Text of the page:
I interviewed Hassan Sharif in his Al Barsha studio in February last year as he was preparing for his solo show, Images, at Gallery Isabelle Van Den Eynde.
I was greeted by his nephew at the gates of the villa, and as soon I as stepped into his garden, I knew I was in the presence of a lifelong artist.
The space was full of giant installations – some finished, some under construction – and overflowing with artworks. They hung from the ceiling, and were sitting in corners – and seemed to fill every available space. It was a struggle to find a chair.
The villa was sparsely furnished, which begged the question of whether Sharif actually lived there. He just shrugged and described it as his workspace. Throughout our conversation his hands were always busy. He smoked, he fiddled with paper and he sketched.
At that time, Sharif’s work focused on the growing tide of global consumerism.
For Images, he cut pictures from glossy magazines and leaflets, and tore pages from dictionaries, photo-copied and shredded them, creating repetitive sculptures hanging from the ceiling or along walls. There was also cut-outs from iron sheets reflecting images of icons from an old dictionary.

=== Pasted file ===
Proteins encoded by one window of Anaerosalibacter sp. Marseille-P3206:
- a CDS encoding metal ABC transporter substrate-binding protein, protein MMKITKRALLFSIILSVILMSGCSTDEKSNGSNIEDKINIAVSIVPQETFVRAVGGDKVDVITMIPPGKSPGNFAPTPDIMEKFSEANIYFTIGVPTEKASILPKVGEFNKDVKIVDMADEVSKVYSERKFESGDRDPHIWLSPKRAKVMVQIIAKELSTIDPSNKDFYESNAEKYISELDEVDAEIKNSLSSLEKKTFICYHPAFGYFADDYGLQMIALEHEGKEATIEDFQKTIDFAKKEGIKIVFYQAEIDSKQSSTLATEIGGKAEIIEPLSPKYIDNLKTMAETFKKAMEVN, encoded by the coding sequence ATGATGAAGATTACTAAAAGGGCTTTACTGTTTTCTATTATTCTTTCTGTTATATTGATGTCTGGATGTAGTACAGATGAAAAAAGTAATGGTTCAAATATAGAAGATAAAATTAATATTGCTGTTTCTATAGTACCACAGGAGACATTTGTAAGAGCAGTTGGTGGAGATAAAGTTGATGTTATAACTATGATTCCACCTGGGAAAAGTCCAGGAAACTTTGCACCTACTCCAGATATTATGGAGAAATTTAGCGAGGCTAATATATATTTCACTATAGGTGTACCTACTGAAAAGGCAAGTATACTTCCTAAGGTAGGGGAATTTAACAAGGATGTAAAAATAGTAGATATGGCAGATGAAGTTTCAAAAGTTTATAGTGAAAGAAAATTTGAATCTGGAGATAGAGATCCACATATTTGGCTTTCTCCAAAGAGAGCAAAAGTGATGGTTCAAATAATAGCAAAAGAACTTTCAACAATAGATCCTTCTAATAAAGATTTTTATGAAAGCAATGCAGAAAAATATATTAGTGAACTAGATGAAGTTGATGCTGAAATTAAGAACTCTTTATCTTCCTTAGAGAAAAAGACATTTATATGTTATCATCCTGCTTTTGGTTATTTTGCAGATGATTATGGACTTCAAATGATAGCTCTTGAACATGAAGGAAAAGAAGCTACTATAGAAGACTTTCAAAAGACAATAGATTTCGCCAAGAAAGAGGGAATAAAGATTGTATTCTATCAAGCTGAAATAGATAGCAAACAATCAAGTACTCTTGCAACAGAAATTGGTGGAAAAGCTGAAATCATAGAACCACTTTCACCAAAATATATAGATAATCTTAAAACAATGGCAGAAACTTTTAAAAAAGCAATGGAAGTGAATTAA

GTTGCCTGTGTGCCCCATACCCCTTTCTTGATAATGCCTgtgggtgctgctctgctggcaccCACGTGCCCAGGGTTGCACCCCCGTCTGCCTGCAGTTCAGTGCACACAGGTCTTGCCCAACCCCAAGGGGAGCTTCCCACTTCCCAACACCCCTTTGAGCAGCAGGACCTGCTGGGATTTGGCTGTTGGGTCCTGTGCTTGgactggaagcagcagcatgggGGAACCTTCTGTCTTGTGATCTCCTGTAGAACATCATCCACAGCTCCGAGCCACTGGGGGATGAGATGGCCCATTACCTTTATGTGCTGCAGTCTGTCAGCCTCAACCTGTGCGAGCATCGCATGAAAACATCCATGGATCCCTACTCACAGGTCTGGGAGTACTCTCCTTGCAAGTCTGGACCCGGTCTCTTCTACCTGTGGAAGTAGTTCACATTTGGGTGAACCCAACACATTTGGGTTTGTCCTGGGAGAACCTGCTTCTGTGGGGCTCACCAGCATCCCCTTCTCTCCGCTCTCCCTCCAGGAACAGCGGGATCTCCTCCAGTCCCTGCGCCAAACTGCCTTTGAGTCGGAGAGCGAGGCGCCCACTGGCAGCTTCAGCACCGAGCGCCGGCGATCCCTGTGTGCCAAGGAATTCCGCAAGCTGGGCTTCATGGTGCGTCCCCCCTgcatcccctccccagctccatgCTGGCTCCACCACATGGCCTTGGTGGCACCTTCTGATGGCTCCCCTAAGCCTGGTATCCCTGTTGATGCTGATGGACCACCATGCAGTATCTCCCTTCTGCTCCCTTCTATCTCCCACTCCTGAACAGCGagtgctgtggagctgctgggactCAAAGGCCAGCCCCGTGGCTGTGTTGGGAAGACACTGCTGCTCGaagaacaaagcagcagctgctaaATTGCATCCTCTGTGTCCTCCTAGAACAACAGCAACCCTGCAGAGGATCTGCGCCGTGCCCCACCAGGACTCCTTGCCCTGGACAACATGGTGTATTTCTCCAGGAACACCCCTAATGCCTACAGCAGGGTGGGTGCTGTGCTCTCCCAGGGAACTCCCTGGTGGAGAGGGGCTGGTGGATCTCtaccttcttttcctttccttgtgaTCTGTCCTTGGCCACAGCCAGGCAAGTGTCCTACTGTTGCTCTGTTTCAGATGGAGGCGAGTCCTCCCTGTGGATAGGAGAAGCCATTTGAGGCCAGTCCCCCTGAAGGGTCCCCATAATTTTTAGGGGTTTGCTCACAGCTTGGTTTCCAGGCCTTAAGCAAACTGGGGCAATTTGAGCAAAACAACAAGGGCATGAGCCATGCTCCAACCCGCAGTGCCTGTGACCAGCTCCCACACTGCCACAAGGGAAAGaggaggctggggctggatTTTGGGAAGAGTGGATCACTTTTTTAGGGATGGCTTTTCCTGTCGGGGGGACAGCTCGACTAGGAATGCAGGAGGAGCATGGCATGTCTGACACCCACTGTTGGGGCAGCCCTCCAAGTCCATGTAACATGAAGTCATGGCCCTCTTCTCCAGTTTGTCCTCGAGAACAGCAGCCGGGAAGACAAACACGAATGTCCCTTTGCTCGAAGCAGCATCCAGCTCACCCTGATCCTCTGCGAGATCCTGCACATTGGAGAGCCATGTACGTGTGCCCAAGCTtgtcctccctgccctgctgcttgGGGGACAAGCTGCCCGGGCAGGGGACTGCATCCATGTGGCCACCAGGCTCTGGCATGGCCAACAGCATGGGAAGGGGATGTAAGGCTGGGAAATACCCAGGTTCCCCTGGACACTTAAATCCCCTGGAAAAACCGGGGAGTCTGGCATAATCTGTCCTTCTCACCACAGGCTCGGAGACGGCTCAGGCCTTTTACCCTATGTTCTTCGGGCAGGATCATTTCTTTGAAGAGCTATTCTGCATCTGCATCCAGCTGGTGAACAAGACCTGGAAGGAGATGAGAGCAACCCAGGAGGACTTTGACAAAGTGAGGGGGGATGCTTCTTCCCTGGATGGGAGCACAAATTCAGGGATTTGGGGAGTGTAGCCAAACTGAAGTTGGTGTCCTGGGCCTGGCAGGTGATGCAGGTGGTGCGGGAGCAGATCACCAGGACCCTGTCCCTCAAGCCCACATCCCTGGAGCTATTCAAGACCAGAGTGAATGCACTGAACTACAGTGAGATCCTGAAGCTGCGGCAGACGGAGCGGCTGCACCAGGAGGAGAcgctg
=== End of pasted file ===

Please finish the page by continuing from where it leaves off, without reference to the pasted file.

“We are surrounded by images – they are everywhere we look and they are even above us in the sky, coming and going like ghosts that we receive through the computer, TV and radio,” he explained.
A life in constant motion, he seemed to rarely look back and was uncomfortable with the accolades thrown at him – particularly the label of the father of UAE’s contemporary art scene.
“I hate it,” he said. “I don’t want to be a father or a grandfather – I just want to keep working. I am an artist, I found my way and this is me. I am happy that it happened like this.”
We chatted as we walked around the garden. I took photographs and asked if we could have a picture together. He was kind, eccentric and bold.
I feel privileged to have been lucky enough to meet him and report on the effect that his art had on his immediate contemporaries. A true pioneer, Hassan Sharif’s legacy will live on.